Side Effects of Medications Used to Treat Inflammatory Bowel Disease
While most patients with Ulcerative Colitis and Crohn's Disease do well with amino-salicylates that are extremely safe such as Asacol and Pentasa, many need to be treated with drugs that potentially can have significant side effects.
The different classes of second line medications include steroids such as Prednisone and Entocort, Immunosuppressive agents such as 6-mercaptopurine (6-MP) and Imuran, and biologics such as Remicade and Humira. If your physician feels that your disease is not under control, one of these agents will likely be recommended. The side effects of steroids are well defined. The side effects of Prednisone can range from the annoying side effecets such as increased appetite, restlessness and indigestion, to more serious ones such as making one prone to serious life threatening infections, cataracts, gastrointestinal bleeding and avascular necrosis of the hip. Entocort, a steroid as well, isn't released until it reaches the intestines, and therefore has a much safer side effect profile. If you are on Prednisone for inflammatory bowel disease, you should check with your physician to see if you might be a candidate for Entocort.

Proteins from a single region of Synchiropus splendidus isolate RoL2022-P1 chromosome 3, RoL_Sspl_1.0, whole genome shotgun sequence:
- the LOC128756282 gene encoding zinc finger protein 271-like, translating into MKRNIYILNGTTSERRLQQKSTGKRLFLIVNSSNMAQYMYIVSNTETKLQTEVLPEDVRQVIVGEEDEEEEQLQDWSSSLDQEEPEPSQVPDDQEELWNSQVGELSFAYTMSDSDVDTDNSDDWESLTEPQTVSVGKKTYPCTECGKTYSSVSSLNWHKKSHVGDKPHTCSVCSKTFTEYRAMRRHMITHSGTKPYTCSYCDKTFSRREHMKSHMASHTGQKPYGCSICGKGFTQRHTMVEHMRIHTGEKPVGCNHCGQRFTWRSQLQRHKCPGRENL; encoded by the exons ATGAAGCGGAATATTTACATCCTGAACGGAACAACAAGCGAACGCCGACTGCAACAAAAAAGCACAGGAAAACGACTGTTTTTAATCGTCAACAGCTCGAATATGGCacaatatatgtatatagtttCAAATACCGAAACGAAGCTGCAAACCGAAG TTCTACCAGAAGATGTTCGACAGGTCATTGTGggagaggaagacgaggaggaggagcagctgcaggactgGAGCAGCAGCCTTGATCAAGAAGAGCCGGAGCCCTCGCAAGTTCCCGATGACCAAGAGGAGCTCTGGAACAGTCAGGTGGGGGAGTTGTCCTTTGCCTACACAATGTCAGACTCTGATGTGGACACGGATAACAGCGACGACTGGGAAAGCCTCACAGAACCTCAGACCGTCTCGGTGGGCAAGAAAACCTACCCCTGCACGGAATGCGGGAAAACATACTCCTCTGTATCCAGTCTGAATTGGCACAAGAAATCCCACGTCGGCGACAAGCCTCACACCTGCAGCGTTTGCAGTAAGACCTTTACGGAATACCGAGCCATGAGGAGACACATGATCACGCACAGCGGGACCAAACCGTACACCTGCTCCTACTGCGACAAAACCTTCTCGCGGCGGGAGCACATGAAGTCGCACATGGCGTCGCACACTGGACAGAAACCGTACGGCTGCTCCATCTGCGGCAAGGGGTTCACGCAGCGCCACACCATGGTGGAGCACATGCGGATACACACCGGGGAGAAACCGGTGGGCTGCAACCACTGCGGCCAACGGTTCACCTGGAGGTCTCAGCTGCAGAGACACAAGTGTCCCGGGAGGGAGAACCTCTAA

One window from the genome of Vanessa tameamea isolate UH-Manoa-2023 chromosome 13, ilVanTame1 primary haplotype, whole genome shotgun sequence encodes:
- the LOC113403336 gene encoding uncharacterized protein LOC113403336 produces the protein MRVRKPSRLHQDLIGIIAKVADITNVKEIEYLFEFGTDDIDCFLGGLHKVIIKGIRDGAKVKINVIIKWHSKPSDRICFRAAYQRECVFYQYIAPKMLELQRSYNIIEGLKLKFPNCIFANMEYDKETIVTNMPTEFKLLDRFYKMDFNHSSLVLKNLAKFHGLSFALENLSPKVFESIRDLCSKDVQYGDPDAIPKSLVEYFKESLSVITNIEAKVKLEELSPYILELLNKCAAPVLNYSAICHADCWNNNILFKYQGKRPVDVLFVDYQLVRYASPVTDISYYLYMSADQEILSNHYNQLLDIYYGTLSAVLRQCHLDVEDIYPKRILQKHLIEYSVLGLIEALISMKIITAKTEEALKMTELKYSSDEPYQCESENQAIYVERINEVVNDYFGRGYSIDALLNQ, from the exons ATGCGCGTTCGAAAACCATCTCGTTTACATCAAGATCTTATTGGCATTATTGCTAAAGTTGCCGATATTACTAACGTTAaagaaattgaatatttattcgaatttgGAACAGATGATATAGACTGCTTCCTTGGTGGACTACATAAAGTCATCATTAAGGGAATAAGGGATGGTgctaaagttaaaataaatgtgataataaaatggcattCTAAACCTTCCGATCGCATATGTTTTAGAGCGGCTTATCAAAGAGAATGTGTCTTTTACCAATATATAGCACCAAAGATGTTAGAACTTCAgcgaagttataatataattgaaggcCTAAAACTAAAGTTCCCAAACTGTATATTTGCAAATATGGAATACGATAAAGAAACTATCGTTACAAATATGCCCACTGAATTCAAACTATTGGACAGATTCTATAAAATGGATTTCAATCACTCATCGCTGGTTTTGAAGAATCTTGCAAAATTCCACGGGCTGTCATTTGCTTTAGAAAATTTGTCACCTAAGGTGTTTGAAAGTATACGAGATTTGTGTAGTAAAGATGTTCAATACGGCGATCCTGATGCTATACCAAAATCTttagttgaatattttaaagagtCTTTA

The next group of drugs used to treat inflammatory bowel disease are the immunosuppressive agents 6-MP and Imuran. Serious side effects associated with these mediactions are fortunately rare, but do occur. They include pancreatitis, bone marrow suppression, allergic reactions and drug-induced hepatitis. Additionally, because of their immunosuppressive effect, they can cause infections, lymphomas and other cancers such as skin and cervical cancer.
In looking at all of these medications, you and your physician must assess the risk-benefit ratio of taking them. Interestingly, patients are now more willing to accept risks of developing lymphoma and even death than has been reported in the literature. This is however, dependent on both the severity of their illness, as well as how much benefit is expected from the treatment. As one would expect, the sicker patients who were promised more treatment benefit had a higher threshold for taking a risk of side effects. Interestingly, parents took more risks for their children, than adults did for themselves, but only if the disease was very severe.
In general, as expected, patients with ulcerative colitis were more likely to proceed to surgery than taking what they perceive to be a dangerous medication. The most likely reason for this is that surgery for ulcerative colitis is curative. In contrast, Crohn's patients, who will not be cured with surgery, and who can end up needing multiple surgeries were more willing to accept risk to avoid surgery.
In summary, the medical therapy of ulcerative colitis and Crohn's disease can be very challenging to both physicians and patients. Typically the decision on how to proceed with treatment is a joint effort between doctor and patient. While you ultimately must have confidence in your physician, it is very important that you understand all options and work with your physician to come up with a treatment regimen that is best for you.